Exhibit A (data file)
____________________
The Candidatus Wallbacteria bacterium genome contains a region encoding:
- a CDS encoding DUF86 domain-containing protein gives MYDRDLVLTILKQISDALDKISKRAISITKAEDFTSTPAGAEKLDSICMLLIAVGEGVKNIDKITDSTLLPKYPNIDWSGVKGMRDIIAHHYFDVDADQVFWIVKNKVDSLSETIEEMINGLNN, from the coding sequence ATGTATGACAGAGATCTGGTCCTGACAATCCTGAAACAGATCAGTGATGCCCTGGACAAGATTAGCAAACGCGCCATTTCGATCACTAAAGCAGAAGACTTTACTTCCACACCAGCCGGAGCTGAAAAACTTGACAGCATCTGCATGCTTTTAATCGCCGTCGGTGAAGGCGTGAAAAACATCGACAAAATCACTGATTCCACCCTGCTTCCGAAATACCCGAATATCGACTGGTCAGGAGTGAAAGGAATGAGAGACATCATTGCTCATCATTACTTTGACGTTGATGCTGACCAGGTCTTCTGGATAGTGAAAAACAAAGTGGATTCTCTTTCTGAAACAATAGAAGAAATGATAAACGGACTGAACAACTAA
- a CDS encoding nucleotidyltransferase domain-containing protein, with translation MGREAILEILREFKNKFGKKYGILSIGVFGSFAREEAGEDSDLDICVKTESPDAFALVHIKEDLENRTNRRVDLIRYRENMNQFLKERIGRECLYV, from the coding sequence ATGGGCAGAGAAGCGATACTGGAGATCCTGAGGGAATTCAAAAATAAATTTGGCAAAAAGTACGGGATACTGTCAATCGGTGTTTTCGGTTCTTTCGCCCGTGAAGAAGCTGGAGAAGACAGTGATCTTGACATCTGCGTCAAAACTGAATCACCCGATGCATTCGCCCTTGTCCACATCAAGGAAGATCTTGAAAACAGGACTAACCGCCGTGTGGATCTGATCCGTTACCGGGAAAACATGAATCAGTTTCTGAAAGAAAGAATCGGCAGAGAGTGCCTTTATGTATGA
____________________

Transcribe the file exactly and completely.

The Candidatus Wallbacteria bacterium genome contains a region encoding:
- a CDS encoding DUF86 domain-containing protein gives MYDRDLVLTILKQISDALDKISKRAISITKAEDFTSTPAGAEKLDSICMLLIAVGEGVKNIDKITDSTLLPKYPNIDWSGVKGMRDIIAHHYFDVDADQVFWIVKNKVDSLSETIEEMINGLNN, from the coding sequence ATGTATGACAGAGATCTGGTCCTGACAATCCTGAAACAGATCAGTGATGCCCTGGACAAGATTAGCAAACGCGCCATTTCGATCACTAAAGCAGAAGACTTTACTTCCACACCAGCCGGAGCTGAAAAACTTGACAGCATCTGCATGCTTTTAATCGCCGTCGGTGAAGGCGTGAAAAACATCGACAAAATCACTGATTCCACCCTGCTTCCGAAATACCCGAATATCGACTGGTCAGGAGTGAAAGGAATGAGAGACATCATTGCTCATCATTACTTTGACGTTGATGCTGACCAGGTCTTCTGGATAGTGAAAAACAAAGTGGATTCTCTTTCTGAAACAATAGAAGAAATGATAAACGGACTGAACAACTAA
- a CDS encoding nucleotidyltransferase domain-containing protein, with translation MGREAILEILREFKNKFGKKYGILSIGVFGSFAREEAGEDSDLDICVKTESPDAFALVHIKEDLENRTNRRVDLIRYRENMNQFLKERIGRECLYV, from the coding sequence ATGGGCAGAGAAGCGATACTGGAGATCCTGAGGGAATTCAAAAATAAATTTGGCAAAAAGTACGGGATACTGTCAATCGGTGTTTTCGGTTCTTTCGCCCGTGAAGAAGCTGGAGAAGACAGTGATCTTGACATCTGCGTCAAAACTGAATCACCCGATGCATTCGCCCTTGTCCACATCAAGGAAGATCTTGAAAACAGGACTAACCGCCGTGTGGATCTGATCCGTTACCGGGAAAACATGAATCAGTTTCTGAAAGAAAGAATCGGCAGAGAGTGCCTTTATGTATGA